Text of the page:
Traumatic brain injury lawyers at Pintas & Mullins Law Firm announce that the National Football League (NFL) recently reached a tentative settlement of $765 million with over 4,500 former players. The settlement will include aftercare for the devastating injuries caused by concussions, however, the league did not reveal exactly what it knows – and knew – about the reality of head injuries in football.
The terms of the settlement left everyone who has even remotely followed this story with a surplus of mounting, unanswered, ambiguous questions: what about the school-aged children who dream of playing in the NFL? What about the adult players who are concerned for their own safety throughout their career? To what extent do sports-related head injuries have on the public’s future health?
The $765 settlement will fund medical exams and brain injury research studies as well as provide compensation to the 4,500 plaintiffs who are currently suffering from the debilitating, often devastating effects of concussions. The plaintiffs, some of the larger names being Jim McMahon, Art Monk, and the family of Junior Seau, sued the NFL for knowingly concealing the long-term health effects of repeated blows the head.
Dr. Elliot Pellman is, and has been for quite some time, the chairman of the NFL’s research committee on concussions. It is not secret that his conduct during this case has been less than commendable, even trite, as the court never required him to submit his research information. This only further reinforces the status quo and does not provide anyone, particularly those who deserve it the most, with answers. To shed some light on this doctor’s diagnostic expertise, he once wrote in a medical journal that concussions suffered in professional football games were “not serious injuries.”
In fact, Pellman has no real medical background in neurology – he attended medical school in Guadalajara, Mexico. He served on the NFL’s Mild Traumatic Brain Injury Committee between 1994 and 2007, when he resigned amid intense criticism, though he continues to give the league medical “advice.”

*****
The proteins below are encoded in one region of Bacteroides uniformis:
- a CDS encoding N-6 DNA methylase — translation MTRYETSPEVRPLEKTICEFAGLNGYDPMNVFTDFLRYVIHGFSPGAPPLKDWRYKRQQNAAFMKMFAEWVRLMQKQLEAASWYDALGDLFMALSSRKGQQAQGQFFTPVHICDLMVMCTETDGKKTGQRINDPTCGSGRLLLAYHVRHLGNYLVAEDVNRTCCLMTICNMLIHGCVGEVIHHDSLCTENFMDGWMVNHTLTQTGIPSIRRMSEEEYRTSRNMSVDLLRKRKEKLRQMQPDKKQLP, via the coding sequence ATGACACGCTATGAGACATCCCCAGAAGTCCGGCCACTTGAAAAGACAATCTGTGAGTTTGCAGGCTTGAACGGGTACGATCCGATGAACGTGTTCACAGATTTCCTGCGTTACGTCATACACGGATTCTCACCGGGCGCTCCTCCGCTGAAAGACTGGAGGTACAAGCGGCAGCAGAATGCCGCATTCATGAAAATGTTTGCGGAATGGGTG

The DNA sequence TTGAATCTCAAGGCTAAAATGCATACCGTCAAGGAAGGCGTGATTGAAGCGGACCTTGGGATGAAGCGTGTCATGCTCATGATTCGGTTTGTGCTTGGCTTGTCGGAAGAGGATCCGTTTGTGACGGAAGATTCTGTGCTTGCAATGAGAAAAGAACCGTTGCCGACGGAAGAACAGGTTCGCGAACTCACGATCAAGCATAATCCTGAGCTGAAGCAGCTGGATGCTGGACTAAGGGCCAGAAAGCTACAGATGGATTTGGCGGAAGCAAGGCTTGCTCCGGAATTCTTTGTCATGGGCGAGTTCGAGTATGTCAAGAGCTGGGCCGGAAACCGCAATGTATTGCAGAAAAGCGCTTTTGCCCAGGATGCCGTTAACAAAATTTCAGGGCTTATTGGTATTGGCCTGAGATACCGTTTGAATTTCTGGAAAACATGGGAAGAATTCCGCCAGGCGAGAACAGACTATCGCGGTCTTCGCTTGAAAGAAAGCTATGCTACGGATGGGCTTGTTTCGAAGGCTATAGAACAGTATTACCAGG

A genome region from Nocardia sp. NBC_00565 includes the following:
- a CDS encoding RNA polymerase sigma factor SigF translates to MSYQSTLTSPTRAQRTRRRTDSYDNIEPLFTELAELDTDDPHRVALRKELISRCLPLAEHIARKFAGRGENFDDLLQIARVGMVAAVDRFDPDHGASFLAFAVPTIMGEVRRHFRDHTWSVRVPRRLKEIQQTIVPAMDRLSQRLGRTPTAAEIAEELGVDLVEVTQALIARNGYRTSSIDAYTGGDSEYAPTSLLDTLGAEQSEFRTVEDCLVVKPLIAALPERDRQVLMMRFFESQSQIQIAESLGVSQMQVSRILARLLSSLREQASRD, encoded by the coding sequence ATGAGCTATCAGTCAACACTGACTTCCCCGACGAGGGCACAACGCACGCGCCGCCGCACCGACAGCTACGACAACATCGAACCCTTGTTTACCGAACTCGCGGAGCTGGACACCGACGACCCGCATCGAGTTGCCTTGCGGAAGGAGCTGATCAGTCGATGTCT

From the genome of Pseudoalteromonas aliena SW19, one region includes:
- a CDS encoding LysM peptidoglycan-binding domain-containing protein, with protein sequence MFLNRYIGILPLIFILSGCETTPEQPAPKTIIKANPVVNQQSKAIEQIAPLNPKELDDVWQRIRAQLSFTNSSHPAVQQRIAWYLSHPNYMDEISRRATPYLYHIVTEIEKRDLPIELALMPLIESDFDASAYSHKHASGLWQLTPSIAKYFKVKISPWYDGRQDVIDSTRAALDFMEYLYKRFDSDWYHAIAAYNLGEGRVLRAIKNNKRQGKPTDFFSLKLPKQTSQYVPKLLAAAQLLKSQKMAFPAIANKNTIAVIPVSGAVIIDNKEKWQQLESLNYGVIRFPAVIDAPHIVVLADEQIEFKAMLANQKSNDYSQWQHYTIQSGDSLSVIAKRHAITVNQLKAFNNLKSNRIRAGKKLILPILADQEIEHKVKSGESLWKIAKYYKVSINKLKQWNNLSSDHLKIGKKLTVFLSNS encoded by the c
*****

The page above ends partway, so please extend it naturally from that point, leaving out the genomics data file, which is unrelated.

Throughout litigation, the NFL contended that it issued warnings about the dangers of brain injuries since medical research was made available on the issue. It also argued that player safety is governed by the new collective bargaining agreement with the NFL, which was approved in 2011 and dictates everything from drug testing to concussion liability.
In recent decades and particularly since this case began, irrefutable and ample evidence has emerged about the very real, long-term health effects of brain injuries and concussions. The man who filed the first suit, the lead plaintiff and former Atlanta Falcons safety Ray Easterling, committed suicide in April 2012. His death was followed by Junior Seau’s tragedy in 2013. A former Bears safety, Save Duerson, committed suicide in 2011, and was later diagnosed with chronic traumatic encephalopathy (CTE) caused by brain trauma.
Kevin Turner and Steve Gleason, plaintiffs and former NFL players, are currently battling amyotrophic lateral sclerosis (ASL), a brutal and debilitating disease. The list of conditions caused by repeated brain injuries is long and continues to expand. Jim McMahon has been diagnosed with early-stage dementia and already has trouble remembering what he did ten minutes ago. In 2012 he told reporters that if he could have done it all over again, he would have tried out for baseball. Others suffer from Alzheimer’s, Parkinson’s, CTE, major depression, and bipolar disorder.
Coaches, players and families at all levels are amending the game to reflect imminent threat of brain injury, particularly in the frequency and intensity of hits during practice. Research tells us that players’ biggest threat is what’s known as the sub-concussive hit – when linemen butt heads during each and every play.
Football players, like firemen and professional snowboarders, are aware
of risks of the game; that is not what this suit was about. It was about
the NFL turning the other well-informed cheek when players were allowed
and encouraged to stay in the game after suffering concussions. Dr. Pellman,
to be sure, once wrote that “many concussed players can be safely
allowed to return to play on the day of the injury.” They can’t,
and they should never have to.
Players who exited games were booed, called cowards, and had their commitment to their team questioned. This was clear negligence on the part of the NFL – the result of which is permanent damage to the one organ in the body we know the least about but is most critical to our emotional, physical, and spiritual health. As part of the settlement, the league denies any liability or admission of guilt for the players’ injuries, and it will not be compelled to share any internal documents regarding its research into this issue. The truth, however, is self-evident, and with any luck the agreement will help make the game safer for current and future players, though this process has made it difficult to trust anyone running the game.
Traumatic brain injury lawyers at Pintas & Mullins Law Firm will continue to report on developments made in this field and others related to it. The long-term effects of concussions and sub-concussive hits are known and extremely serious. If you or a loved one suffered a brain injury through the negligence or fraudulent concealment of another, you may be entitled to significant compensation for past and future medical bills, and should contact a qualified attorney today.